The First Art Newspaper on the Net    Established in 1996 Thursday, January 26, 2023


Bellmans' August auctions proof that bidders don't take time off during the summer
Top lot of the auction was an early 20th Century diamond twin cluster jabot pin with a total carat weight of approximately 12.40cts. It had been estimated at £5,000 - £7,000 but the hammer finally came down at £16,000 (£20,224 including Buyer's Premium and VAT) and went to a bidder on Bellmans Live.



LONDON.- Bellmans saw this year's August auctions soaring ahead. Most of Bellmans' specialist departments contributed to this auction week held from 2nd to 5th August 2022 and included some lots from the Shakenhurst Hall estate, which is being sold over several auctions this summer and autumn (see separate release for more info). Lots included from the estate in the August auctions made over £90,000. The furniture auction also surprised with a return to higher prices for brown furniture, in particular mahogany of all styles and periods;and in the Asian sale, blue- and pink-ground bowls did particularly well. Bidders participated from all over the world, including Australia and there was active bidding in the room.

Top lot of the auction was an early 20th Century diamond twin cluster jabot pin with a total carat weight of approximately 12.40cts. It had belonged to Rachel Severne, nee Fitzgerald and daughter of the 28th Knight of Glynn, who was married to the owner of Shakenhurst Hall, Michael Meysey Wigley Severne. She was a model known as The Swan and this jabot pin had been bequeathed to her by a close Italian friend. It had been estimated at £5,000 - £7,000 but the hammer finally came down at £16,000 (£20,224 including Buyer's Premium and VAT) and went to a bidder on Bellmans Live.

Her favourite ring, a magnificent emerald and diamond oval ring from the 1920s with a cushion-cut emerald within a border of rose-cut diamonds and further emeralds and diamond set shoulders, carried an estimate of £4,000 - £6,000 and sold for £14,000 (£17,696) after a bidding war on the phone and in the room, it eventually went to a bidder on the phone.




A G. Bissinger pendant brooch from circa 1880 with a sardonyx cameo had been gifted by Winnifred Dysart (related of the Earls of Dysart of Ham House) and was also part of the estate - it sold for £4,200 (£5,308) against an estimate of £800 - £1,200 to a bidder in the room. Also from the Dysart side of the family came a beautiful 19th Century diamond-set cross pendant which carried an estimate of £3,000 - £4,000 and sold for £5,500 (£6,952) to a telephone bidder. A 19th Century diamond ring in a marquise shape with two pear-shaped diamonds and seven further diamonds, sold for £9,000 (est. £2,000 - £3,000, £11,376) and a stunning Lacloche Freres diamond brooch, milgrain set with eight-cut diamonds and in the centre a suspended pear-shaped diamond, sold for £4,200 (£5,308) against an estimate of £800 - £1,200.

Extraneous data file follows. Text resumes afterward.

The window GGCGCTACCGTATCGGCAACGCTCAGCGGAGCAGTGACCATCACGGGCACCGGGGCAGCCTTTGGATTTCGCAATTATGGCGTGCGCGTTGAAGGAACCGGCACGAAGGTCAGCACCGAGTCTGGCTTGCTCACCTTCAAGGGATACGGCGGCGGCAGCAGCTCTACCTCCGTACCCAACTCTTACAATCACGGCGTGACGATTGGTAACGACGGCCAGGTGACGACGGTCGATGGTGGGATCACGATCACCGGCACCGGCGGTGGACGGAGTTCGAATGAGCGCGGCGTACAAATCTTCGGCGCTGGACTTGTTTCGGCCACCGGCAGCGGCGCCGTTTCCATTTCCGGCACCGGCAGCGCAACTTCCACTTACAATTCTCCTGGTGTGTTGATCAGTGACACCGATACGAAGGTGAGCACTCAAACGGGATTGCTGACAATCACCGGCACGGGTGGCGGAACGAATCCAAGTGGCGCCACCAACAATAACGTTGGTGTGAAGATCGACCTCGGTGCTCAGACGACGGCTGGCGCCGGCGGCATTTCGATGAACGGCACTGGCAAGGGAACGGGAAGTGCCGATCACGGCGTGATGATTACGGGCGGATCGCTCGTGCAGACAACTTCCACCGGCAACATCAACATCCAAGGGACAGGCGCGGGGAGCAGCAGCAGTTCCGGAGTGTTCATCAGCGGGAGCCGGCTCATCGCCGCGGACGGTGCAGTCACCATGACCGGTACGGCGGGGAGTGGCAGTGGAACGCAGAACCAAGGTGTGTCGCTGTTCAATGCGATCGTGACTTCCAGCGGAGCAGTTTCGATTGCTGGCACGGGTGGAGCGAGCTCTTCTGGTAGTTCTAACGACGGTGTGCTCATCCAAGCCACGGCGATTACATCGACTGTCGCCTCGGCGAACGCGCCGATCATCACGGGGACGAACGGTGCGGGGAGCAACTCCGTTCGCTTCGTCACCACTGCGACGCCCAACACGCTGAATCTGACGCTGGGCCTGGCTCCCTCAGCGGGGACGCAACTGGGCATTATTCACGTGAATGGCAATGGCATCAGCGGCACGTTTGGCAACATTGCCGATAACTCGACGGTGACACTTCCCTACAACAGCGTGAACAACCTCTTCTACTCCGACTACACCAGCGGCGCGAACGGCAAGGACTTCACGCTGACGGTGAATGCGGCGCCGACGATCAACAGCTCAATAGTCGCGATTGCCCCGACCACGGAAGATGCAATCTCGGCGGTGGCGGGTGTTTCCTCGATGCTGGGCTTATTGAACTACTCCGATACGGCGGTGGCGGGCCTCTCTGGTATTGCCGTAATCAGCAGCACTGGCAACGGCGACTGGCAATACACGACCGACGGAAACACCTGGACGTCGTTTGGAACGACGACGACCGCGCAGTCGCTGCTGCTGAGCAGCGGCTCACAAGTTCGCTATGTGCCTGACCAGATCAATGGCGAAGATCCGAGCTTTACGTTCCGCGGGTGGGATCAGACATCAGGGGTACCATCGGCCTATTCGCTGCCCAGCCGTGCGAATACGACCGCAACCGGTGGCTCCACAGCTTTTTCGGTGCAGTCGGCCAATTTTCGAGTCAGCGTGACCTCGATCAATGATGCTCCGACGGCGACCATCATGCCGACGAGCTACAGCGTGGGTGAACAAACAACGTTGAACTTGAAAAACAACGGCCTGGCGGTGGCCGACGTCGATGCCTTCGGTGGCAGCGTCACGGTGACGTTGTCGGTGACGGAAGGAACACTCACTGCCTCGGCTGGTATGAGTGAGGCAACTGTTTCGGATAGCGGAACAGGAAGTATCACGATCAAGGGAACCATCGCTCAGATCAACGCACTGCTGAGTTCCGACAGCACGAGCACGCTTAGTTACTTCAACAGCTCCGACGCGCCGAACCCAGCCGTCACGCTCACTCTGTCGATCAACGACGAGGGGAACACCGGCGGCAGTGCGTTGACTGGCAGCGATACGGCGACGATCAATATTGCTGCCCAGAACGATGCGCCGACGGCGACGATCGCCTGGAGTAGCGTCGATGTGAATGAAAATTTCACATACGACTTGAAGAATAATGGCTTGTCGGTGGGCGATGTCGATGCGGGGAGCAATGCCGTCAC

A Patek Philippe gold gentleman's automatic wristwatch from 1968 sold for £7,500 (£9,480) against an estimate of £3,000 - £4,000. As part of the Works of Art auction a French gilt-metal singing bird table cigarette box from circa 1900 and retailed by Finnigans New Bond Street had been expected to fetch £1,000 - £1,500, but sold for £2,600 (£3,286).

A tapestry fragment depicting seated angels with heavily reworked areas surprised when it sold for £1,200 (£1,516), ten times its top estimate, while a pair of early 20th Century Chinese reverse glass portrait paintings depicting courtesans fetched £750 (est. £300 - £500, £948).

Stand out lots among the Asian Art sale were a Chinese blue-ground bowl with a six character Xuande mark which had been estimated at £300 - £400, but sold for eight times its low estimate. A pair of Chinese porcelain pink-ground bowls from the 20th Century, possibly Republican with very faint Qianlong seal marks sold for £1,600 (£2,224), four times its top estimate, to a telephone bidder, and a Tibetan Kapala skull cup with a row of metal skulls around its rim sold for £950 (£1,200) against an estimate of £80 - £120.

Mahogany and brown furniture of all periods seemed to make a revival this August, but top lot was a pair of Adam Style gilt Ram's Head mounted bowl stands which carried an estimate of £400 - £600, but sold for £5,000. From the Shakenhurst Hall estate came two Regency faux Rosewood parcel gilt scroll end chaise longues, both estimated at £400 - £600 each, they sold for £4,200 and £3,200 respectively. A Regency Mahogany serving table sold for £2,400 (est. £600 - £900, £3,033), a George II Mahogany kneehole writing desk for £2,200 (est. £300 - £500, £2780) and a pair of Louis XVI style marble top mahogany petite commodes made £1,900 (est. £500 - £700, £2,401).

The general picture auction saw an etching of Barbara Streisand, signed and numbered 70/150 by Al Hirschfeld (American, 1903-2003) sell for ten times its top estimate at £1,500 (£1,896), while a pair of engravings by John Harris (British, 1811-1865) after Henry Martens of two military scenes in India, which had been estimated at £100 - £200, made £1,400 (£1,769). An oil on canvas depicting the steamship Blythwood off a volcanic coast by an unknown painter of the Clyde School from the 19th Century surprised when the hammer went down at £600 (£15,840) against an estimate of £50 - £70 and Sonia Delaunay (1885-1979) did well again when a folio of 'Compositions Couleurs Idees' sold for £1,100 (£1,390) against an estimate of £50 - £100










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